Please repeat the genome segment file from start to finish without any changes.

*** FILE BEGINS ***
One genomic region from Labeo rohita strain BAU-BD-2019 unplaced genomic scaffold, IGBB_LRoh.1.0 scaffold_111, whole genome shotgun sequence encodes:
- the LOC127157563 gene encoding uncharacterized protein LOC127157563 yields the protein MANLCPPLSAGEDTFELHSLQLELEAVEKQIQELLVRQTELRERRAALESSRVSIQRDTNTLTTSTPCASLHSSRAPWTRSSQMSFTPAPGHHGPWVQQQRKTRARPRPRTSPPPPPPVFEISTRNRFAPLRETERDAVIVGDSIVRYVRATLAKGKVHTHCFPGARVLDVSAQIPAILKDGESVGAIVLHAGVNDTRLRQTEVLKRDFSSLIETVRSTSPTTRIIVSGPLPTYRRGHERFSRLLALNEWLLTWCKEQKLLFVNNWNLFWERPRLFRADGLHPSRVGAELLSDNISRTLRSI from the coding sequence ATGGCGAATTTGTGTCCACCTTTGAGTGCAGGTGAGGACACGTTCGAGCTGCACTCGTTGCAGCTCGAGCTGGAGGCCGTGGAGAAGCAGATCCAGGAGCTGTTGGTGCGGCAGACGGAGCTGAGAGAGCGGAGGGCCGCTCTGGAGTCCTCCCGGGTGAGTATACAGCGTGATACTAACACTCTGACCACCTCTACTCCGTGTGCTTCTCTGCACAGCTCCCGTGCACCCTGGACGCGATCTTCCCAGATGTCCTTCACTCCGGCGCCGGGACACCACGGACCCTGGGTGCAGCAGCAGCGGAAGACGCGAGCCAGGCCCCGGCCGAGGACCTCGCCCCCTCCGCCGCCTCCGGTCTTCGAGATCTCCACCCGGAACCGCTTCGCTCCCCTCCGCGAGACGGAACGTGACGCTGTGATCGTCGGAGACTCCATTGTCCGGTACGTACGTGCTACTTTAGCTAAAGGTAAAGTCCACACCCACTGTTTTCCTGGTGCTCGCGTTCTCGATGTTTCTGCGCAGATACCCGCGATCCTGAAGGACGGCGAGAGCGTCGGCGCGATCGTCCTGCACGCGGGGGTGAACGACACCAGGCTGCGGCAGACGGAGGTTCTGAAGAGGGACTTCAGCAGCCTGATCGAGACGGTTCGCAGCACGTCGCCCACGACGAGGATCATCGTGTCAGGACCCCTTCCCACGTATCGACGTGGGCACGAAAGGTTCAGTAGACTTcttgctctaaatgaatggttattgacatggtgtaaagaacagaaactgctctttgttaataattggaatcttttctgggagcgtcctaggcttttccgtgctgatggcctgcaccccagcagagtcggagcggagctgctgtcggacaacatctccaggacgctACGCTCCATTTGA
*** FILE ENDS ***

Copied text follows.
One genomic region from Labeo rohita strain BAU-BD-2019 unplaced genomic scaffold, IGBB_LRoh.1.0 scaffold_111, whole genome shotgun sequence encodes:
- the LOC127157563 gene encoding uncharacterized protein LOC127157563 yields the protein MANLCPPLSAGEDTFELHSLQLELEAVEKQIQELLVRQTELRERRAALESSRVSIQRDTNTLTTSTPCASLHSSRAPWTRSSQMSFTPAPGHHGPWVQQQRKTRARPRPRTSPPPPPPVFEISTRNRFAPLRETERDAVIVGDSIVRYVRATLAKGKVHTHCFPGARVLDVSAQIPAILKDGESVGAIVLHAGVNDTRLRQTEVLKRDFSSLIETVRSTSPTTRIIVSGPLPTYRRGHERFSRLLALNEWLLTWCKEQKLLFVNNWNLFWERPRLFRADGLHPSRVGAELLSDNISRTLRSI from the coding sequence ATGGCGAATTTGTGTCCACCTTTGAGTGCAGGTGAGGACACGTTCGAGCTGCACTCGTTGCAGCTCGAGCTGGAGGCCGTGGAGAAGCAGATCCAGGAGCTGTTGGTGCGGCAGACGGAGCTGAGAGAGCGGAGGGCCGCTCTGGAGTCCTCCCGGGTGAGTATACAGCGTGATACTAACACTCTGACCACCTCTACTCCGTGTGCTTCTCTGCACAGCTCCCGTGCACCCTGGACGCGATCTTCCCAGATGTCCTTCACTCCGGCGCCGGGACACCACGGACCCTGGGTGCAGCAGCAGCGGAAGACGCGAGCCAGGCCCCGGCCGAGGACCTCGCCCCCTCCGCCGCCTCCGGTCTTCGAGATCTCCACCCGGAACCGCTTCGCTCCCCTCCGCGAGACGGAACGTGACGCTGTGATCGTCGGAGACTCCATTGTCCGGTACGTACGTGCTACTTTAGCTAAAGGTAAAGTCCACACCCACTGTTTTCCTGGTGCTCGCGTTCTCGATGTTTCTGCGCAGATACCCGCGATCCTGAAGGACGGCGAGAGCGTCGGCGCGATCGTCCTGCACGCGGGGGTGAACGACACCAGGCTGCGGCAGACGGAGGTTCTGAAGAGGGACTTCAGCAGCCTGATCGAGACGGTTCGCAGCACGTCGCCCACGACGAGGATCATCGTGTCAGGACCCCTTCCCACGTATCGACGTGGGCACGAAAGGTTCAGTAGACTTcttgctctaaatgaatggttattgacatggtgtaaagaacagaaactgctctttgttaataattggaatcttttctgggagcgtcctaggcttttccgtgctgatggcctgcaccccagcagagtcggagcggagctgctgtcggacaacatctccaggacgctACGCTCCATTTGA